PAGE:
Tagagamit:Richard Relucio/Pamantasan ng Lungsod ng Maynila

University of the City of Manila
Pamantasan ng Lungsod ng Maynila
PLM logo.GIF
SawikainBenchmarking the New Filipino University[1]
Sawikain sa Tagalog{{{mottotl}}}
Itinatag noongJune 19, 1965[2]
UriPublic, City University System
EndowmentGreen Arrow Up.svgPhP 753.6 million (including the OMMC budget)[2][3]
PanguloAdel A. Tamano, AB, JD, MPA, LlM (Harvard)[4]
Executive SecretaryErnesto P. Maceda, Jr., AB, JD, LlM (Columbia)[5]
LokasyonPilipinas Manila, Philippines
HymnPamantasang Mahal (Beloved University)
ApilasyonASAIHL,[6] AUAP, IAU, ALCU, DCS-Manila, Intramuros Consortium, among others

The University of the City of Manila (Filipino: Pamantasan ng Lungsod ng Maynila; commonly abbreviated as PLM, or simply known as Pamantasan[7]), is the first[5][8] and largest city government-funded,[9][7] tuition-free,[10][7][11] university in the Philippines. It also holds the distinction of being the first Philippine institution of higher learning to have its official name in Filipino.[7][8][12]

PLM is composed of several autonomous colleges and schools in Intramuros, other parts of Manila and in its partner institutions in the Philippines and abroad, each conferring undergraduate and postgraduate degrees. The administration is in the process of building a university system embracing all the districts in the capital city as well as to include a science and technology institute and a polytechnic school on extension campuses.[13] Aside from teaching, PLM is also involved in research and social outreach with linkages, affiliations and recognition from various national and international organizations and institutions.[7]

The Philippines' Commission on Higher Education has considered PLM as a model for public institutions across the country.[14][15] Furthermore, it has cited several PLM programs and departments as Centers of Excellence.[15] A study using cumulative data from 1999 to 2003[16] showed that during the said period PLM was among the top five schools nationwide[2][17] in terms of board exam passing rate. In the same study, it was one among three public universities in the top ten category.[4][18]


PLM is non-stock,[11] non-profit,[11] nonsectarian, coeducational research-oriented public institution,[9] operating chiefly from 12 undergraduate schools,[8] 2 professional schools[8] and 8 graduate schools in its main campus at Intramuros,[8] and in 2 district colleges[19][20] and a score of specialized centers and satellite facilities in other parts of Manila,[7] including an integrated learning center for toddlers called the Mabuhay Learning Center,[8][21] and a training hospital, the Ospital ng Maynila Medical Center,[8] that contribute to the university’s thrust on outreach and community service.[8] In addition, it holds off-campus programs through its open university system[7][8][22][23][24] with various partner institutions throughout the Philippines and in international schools in Riyadh, Saudi Arabia[25] and in Thailand.[26]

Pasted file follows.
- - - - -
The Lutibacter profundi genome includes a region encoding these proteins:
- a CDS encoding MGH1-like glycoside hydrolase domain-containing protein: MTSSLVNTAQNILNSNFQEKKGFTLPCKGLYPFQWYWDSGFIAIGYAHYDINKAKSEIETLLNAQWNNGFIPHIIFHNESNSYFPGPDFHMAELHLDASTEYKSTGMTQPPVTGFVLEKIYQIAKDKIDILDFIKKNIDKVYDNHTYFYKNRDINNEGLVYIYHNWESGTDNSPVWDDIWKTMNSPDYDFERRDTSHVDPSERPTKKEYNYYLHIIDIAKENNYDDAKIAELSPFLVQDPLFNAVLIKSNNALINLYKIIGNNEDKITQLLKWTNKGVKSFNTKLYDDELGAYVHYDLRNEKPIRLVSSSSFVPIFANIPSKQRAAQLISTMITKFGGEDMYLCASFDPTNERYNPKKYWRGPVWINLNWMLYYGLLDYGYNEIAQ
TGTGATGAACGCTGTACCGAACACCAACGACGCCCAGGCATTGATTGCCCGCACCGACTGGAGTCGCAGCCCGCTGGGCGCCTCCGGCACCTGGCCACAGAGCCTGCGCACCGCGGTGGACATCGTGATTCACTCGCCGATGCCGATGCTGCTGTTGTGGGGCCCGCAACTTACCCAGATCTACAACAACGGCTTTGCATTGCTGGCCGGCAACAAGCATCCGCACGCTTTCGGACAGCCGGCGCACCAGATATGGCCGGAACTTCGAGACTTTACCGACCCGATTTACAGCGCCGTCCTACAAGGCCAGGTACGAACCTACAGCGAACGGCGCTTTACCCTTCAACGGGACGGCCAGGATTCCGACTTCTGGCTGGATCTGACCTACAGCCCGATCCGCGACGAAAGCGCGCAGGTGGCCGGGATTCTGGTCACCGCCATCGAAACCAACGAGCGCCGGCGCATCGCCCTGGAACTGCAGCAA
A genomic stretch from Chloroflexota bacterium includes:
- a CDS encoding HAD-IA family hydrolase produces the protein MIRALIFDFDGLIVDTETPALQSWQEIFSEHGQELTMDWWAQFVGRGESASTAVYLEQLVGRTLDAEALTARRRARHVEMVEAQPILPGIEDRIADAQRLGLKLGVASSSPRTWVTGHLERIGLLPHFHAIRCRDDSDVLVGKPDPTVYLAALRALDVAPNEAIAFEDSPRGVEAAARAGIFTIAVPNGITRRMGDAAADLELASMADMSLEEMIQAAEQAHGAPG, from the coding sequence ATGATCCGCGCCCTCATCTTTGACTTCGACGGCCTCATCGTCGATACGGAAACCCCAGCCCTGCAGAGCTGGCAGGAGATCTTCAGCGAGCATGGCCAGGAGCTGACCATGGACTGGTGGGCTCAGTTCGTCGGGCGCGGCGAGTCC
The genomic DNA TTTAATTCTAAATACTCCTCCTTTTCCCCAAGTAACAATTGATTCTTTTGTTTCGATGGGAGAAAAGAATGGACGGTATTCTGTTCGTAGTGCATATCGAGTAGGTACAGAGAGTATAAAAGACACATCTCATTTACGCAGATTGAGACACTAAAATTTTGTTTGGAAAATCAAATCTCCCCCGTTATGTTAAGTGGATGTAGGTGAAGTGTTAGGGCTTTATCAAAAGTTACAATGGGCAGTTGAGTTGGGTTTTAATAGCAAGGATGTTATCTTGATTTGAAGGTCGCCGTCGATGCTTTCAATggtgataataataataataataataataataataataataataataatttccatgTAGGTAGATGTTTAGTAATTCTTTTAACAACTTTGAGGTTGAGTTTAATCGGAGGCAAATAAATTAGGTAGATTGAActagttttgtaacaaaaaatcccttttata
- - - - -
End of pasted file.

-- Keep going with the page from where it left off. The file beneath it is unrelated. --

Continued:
Approximately, the PLM has 50,000 alumni,[27] a combined student body of 11,000 students,[2] and 2,000 faculty.[2]

Academic Division Location(s) Established
Pamantasan ng Lungsod ng Maynila, Main Campus
Intramuros, Manila
Pamantasan ng Lungsod ng Maynila, District Colleges
Tondo and Quiapo, Manila
Pamantasan ng Lungsod ng Maynila, Open University
Philippines, Saudi Arabia, and Thailand
The panoramic of view of the PLM Main Campus at the heart of Intramuros.


PLM receives most of its funding from the City of Manila, research grants, and alumni contributions. The city government spends about four to five times the national average per student at the PLM.[28]

The buget allocation for PLM steadily increased over the years. From its initial budget of PhP 1 million in 1967, government financial aid increased up to PhP 148 million in 1999.[11] In 2003-2004, the PLM annual budget rose up to PhP 386 million.[29][30] In 2006, the city government proposed that the government financial support for PLM should be no less than PhP 210 million annually.[26] Due to the increase in the University’s enrollment as well as curricular programs, the city government added PhP 50 million to the total amount of financial assistance to PLM for the school year 2008-2009.[31] At present, PLM enjoys about PhP 500 million annual budget,[2] while its training hospital, Ospital ng Maynila Medical Center, has a separate budgetary allocation amounting to PhP 253.6 million.[3]